The United Auto Workers (UAW) and Ford Motor Company reached agreement Wednesday on a contract that could end the six-week strike by the union, Ford confirmed in a press release.
The UAW and Ford reached the four-year deal that provides a 25% pay increase Wednesday, The New York Times reported. The deal also includes cost-of-living adjustments, according to The Wall Street Journal, which reported that the union confirmed details of the new contract.
Over 18,000 UAW members were striking three Ford plants in Illinois, Michigan and Kentucky, according to the Times. The UAW initially walked off the job at three auto manufacturing plants in Ohio, Michigan and Missouri at midnight on Sept. 15, after failing to reach an agreement with Ford, General Motors and Stellantis (formerly Chrysler), and ratcheted up the strike to include more plants.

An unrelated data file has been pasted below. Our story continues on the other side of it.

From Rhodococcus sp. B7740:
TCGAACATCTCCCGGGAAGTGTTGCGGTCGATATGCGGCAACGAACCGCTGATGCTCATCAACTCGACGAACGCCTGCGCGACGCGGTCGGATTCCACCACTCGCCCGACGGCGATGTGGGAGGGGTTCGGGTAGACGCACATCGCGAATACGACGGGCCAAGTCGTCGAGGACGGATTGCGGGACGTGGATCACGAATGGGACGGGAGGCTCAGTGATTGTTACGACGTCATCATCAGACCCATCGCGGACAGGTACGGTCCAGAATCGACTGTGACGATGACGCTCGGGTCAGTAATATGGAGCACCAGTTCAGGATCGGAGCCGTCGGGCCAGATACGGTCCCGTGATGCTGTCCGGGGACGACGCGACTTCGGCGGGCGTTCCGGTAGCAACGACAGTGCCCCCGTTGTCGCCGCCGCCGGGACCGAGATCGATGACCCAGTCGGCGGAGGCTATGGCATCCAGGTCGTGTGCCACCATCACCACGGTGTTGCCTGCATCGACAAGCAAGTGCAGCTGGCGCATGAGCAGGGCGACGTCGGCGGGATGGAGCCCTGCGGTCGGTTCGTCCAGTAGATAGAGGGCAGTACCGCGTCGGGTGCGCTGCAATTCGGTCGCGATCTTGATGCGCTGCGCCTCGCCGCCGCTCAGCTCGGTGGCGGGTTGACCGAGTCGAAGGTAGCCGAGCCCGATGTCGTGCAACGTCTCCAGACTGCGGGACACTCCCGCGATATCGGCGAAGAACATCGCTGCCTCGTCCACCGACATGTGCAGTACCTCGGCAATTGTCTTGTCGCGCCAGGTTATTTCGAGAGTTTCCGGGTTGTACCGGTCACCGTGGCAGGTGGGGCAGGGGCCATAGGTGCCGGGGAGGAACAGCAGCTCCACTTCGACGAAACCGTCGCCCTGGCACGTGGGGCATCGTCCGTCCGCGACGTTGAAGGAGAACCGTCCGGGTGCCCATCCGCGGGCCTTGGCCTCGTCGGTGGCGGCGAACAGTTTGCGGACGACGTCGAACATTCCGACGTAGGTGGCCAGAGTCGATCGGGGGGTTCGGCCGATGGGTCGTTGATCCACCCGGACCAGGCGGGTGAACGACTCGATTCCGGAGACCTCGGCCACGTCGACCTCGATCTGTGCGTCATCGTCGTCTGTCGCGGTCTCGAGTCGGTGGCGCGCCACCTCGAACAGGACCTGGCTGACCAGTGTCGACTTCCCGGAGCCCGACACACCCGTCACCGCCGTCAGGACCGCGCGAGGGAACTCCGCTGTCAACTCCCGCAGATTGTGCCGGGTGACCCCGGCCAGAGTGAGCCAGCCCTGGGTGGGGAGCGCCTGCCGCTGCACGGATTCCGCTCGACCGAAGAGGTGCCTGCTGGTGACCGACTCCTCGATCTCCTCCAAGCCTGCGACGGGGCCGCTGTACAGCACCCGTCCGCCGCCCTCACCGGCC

Ford confirmed the agreement in a Wednesday evening press release. “We are pleased to have reached a tentative agreement on a new labor contract with the UAW covering our U.S. operations,” the company said. “Ford is proud to assemble the most vehicles in America and employ the most hourly autoworkers. We are focused on restarting Kentucky Truck Plant, Michigan Assembly Plant and Chicago Assembly Plant, calling 20,000 Ford employees back to work and shipping our full lineup to our customers again.”
“The agreement is subject to ratification by Ford’s UAW-represented employees,” Ford said. “Consistent with the ratification process, the UAW will share details with its membership.”
Content created by The Daily Caller News Foundation is available without charge to any eligible news publisher that can provide a large audience. For licensing opportunities of our original content, please contact email@example.com